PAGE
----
Visiting an elephant sanctuary had to come first on the list as this is one of the main reasons why many people visit Chiang Mai.
Seeing an elephant up close is on a lot of people’s bucket lists, but it’s important to do this responsibility and at an ethical sanctuary. Nowadays, you have to be so careful with what ‘sanctuary’ you choose as many claim to be ethical just to attract more tourists.
We recommend Elephant Nature Park, located some 60km from Chiang Mai, which provides a safe sanctuary for dozens of rescued elephants that would otherwise be mistreated and overworked. The sanctuary has won numerous awards and visibly does its best to care for the elephants.
There are lots of different experiences available; learning about the elephants, feeding and bathing them or simply wandering alongside them through the jungle.
The length of experiences also vary from half to full days, or you could even volunteer for a longer period of time. Prices start from 2500 baht and places tend to go fast so we do recommend booking in advance.
Note: We often recommend booking online tours with Klook, however we only include these suggestions if we think it’s one of the best options. In this case, we cannot guarantee that the Jungle Sanctuary trip offered by Klook is truly ethical.
#2 Wander the historical streets of the Old City
Aside from being a great place to stay, the Old City is also the cultural heart of the city which is guarded by it’s rustic red-brick walls and almost perfectly square moat. Step through Phae Gate and be transported back 700 years to the capital of the Lanna Kingdom.
When people say that the best way to explore a city is to get lost in it, it couldn’t be more true in this instance. Simply wander through the narrow alleyways, absorbing the history that surrounds you before stumbling upon street art that juxtaposes with the old. The best way to explore is simply by foot or bicycle.
And, when your feet are tired, you can take a break in one of the many cafes or restaurants within the city walls.
PRO-TIP: A great choice is Khunkae’s Juice Bar to grab a refreshing fruit juice or smoothie bowl. The prices are very reasonable, costing only 50-60 baht for a juice or 80 baht for a smoothie bowl.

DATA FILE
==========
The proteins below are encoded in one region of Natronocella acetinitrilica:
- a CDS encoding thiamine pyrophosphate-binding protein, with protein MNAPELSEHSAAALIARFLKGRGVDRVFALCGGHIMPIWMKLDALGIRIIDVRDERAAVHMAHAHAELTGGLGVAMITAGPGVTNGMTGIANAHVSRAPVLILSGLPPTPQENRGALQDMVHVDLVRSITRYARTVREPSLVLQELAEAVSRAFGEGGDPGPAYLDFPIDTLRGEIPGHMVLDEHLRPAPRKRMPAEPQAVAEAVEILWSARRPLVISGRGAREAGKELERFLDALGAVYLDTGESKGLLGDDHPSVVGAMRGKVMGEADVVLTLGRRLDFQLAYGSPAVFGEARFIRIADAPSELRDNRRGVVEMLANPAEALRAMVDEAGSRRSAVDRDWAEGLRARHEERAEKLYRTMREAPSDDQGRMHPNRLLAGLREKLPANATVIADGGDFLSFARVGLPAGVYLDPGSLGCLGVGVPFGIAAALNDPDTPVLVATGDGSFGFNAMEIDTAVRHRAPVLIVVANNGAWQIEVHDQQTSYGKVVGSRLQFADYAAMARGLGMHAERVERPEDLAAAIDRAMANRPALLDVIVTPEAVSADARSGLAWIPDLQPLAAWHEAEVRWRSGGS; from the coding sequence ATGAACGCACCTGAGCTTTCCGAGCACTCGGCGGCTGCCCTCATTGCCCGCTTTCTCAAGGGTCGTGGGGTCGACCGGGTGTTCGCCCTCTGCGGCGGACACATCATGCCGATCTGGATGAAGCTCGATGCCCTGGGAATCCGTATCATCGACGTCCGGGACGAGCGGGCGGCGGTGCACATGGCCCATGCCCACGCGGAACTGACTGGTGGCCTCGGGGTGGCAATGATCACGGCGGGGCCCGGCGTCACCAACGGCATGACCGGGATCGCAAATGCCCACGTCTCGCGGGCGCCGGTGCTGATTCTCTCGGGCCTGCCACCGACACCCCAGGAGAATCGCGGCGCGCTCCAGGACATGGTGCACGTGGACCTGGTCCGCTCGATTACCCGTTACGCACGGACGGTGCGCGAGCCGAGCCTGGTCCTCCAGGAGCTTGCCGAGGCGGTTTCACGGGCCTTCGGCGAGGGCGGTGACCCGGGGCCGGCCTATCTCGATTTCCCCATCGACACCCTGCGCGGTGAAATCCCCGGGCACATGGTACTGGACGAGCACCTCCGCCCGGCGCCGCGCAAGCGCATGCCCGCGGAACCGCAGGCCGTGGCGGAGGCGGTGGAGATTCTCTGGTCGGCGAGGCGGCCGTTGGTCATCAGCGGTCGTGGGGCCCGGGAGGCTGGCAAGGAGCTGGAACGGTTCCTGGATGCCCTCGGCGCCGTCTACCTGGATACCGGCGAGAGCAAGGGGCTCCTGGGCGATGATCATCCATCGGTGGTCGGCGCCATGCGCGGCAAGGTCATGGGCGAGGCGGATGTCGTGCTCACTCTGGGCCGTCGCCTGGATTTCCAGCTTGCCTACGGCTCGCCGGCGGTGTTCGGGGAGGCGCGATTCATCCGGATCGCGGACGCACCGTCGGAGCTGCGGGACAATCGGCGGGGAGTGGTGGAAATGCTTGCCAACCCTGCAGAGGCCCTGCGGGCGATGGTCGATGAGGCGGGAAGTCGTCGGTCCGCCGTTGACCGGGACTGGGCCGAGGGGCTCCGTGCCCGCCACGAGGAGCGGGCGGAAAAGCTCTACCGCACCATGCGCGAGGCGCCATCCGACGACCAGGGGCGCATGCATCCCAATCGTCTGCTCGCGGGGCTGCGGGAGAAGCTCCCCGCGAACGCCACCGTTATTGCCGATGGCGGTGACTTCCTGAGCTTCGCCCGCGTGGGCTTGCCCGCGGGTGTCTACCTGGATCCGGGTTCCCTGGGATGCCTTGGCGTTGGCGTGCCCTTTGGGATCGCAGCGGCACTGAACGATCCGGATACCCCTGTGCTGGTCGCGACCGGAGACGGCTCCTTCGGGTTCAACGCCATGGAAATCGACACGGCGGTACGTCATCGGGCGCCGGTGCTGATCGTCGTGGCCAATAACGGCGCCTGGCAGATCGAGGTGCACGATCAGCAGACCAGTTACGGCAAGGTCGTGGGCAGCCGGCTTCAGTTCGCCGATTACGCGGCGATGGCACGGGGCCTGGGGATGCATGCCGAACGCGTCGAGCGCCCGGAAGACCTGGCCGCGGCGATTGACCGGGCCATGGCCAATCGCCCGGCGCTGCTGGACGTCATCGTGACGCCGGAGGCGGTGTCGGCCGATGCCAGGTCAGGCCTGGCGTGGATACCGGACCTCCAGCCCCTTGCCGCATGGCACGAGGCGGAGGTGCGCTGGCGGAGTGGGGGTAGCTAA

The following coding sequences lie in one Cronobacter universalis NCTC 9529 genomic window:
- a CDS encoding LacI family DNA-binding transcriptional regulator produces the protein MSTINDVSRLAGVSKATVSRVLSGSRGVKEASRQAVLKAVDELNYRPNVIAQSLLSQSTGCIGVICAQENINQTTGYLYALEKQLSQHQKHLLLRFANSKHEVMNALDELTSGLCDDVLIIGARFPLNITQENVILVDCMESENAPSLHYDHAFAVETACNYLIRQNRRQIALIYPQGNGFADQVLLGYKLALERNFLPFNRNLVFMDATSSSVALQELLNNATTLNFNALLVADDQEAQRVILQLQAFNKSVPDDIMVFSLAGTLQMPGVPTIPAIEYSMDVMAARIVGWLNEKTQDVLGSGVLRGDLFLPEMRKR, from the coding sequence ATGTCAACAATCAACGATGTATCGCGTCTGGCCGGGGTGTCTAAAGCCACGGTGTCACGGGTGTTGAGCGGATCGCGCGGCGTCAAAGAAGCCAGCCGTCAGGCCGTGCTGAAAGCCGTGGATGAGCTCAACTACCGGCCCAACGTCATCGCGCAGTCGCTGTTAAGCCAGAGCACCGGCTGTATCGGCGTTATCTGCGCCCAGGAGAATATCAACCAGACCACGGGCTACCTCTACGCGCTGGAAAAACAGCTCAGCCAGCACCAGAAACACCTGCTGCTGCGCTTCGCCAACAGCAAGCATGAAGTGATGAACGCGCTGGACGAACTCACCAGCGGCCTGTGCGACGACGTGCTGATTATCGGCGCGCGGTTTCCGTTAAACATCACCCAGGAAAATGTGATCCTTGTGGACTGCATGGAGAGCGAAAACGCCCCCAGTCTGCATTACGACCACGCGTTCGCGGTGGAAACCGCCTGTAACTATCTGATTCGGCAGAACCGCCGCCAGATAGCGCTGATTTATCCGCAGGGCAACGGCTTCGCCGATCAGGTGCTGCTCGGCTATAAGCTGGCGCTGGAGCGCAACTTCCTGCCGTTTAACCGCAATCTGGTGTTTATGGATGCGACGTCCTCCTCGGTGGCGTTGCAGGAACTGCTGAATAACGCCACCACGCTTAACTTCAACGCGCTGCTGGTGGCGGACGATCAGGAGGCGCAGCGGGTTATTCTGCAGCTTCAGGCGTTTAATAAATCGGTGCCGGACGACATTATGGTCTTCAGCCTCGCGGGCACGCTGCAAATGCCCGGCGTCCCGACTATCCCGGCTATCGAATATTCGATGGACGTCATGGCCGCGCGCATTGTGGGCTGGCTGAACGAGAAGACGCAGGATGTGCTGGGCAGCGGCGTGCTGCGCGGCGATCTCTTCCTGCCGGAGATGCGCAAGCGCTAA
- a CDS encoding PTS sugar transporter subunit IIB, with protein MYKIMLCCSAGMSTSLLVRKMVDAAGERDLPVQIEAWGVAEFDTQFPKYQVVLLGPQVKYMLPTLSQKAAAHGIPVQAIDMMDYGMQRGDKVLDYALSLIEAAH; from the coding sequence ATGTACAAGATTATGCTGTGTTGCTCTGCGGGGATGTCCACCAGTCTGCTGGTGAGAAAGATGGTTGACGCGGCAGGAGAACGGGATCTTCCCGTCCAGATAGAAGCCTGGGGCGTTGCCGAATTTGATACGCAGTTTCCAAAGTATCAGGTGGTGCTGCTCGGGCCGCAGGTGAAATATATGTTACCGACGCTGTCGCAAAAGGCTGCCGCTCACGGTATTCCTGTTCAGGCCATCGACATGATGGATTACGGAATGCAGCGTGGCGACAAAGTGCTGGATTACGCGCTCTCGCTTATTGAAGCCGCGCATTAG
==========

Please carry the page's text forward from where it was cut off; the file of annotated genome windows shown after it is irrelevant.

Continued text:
#3 Explore Chiang Mai’s history through the temples in the Old City
A large proportion of Chiang Mai’s temples can be found within the Old City’s walls. You’ll practically find one on every street!
The 300 odd temples in Chiang Mai help to tell the history of this largest city in the North of Thailand. Offering insights into the Lanna Kingdom and the importance of Buddhism to its identity.
If you’ve only got time to visit a few temples, here are our top 3:
Wat Phra Singh – a striking gold temple built in the 14th century and is one of the finest examples of Lanna architecture (Entrance fee 20 baht)
Wat Chedi Luang – is conveniently located at the centre of the Old City. The complex is hard to be missed with a 98m chedi, surrounded by 15 stone elephant sculptures. (Entrance fee 40 baht)
Wat Chiang Man – the oldest temple in Chiang Mai, built in the 13th century by one of the first Lanna Kings. Take a seat on one of the many benches and just breathe in the tranquility. (Entrance fee 20 baht)
#4 Venture outside the city to visit hilltop temples
Two temples that should be at the top of your lists are Wat Phra That Doi Kham and Wat Phra That Doi Suthep. A visit to one of these offers not only a temple but breathtaking views of Chiang Mai.
So which one should you visit? Both temples are about a 40-minute drive outside of the city. Most travellers go here by hiring a motorbike, but you can also hire a songthaew for 120 baht round trip. The entrance fee for each temple is 30 baht.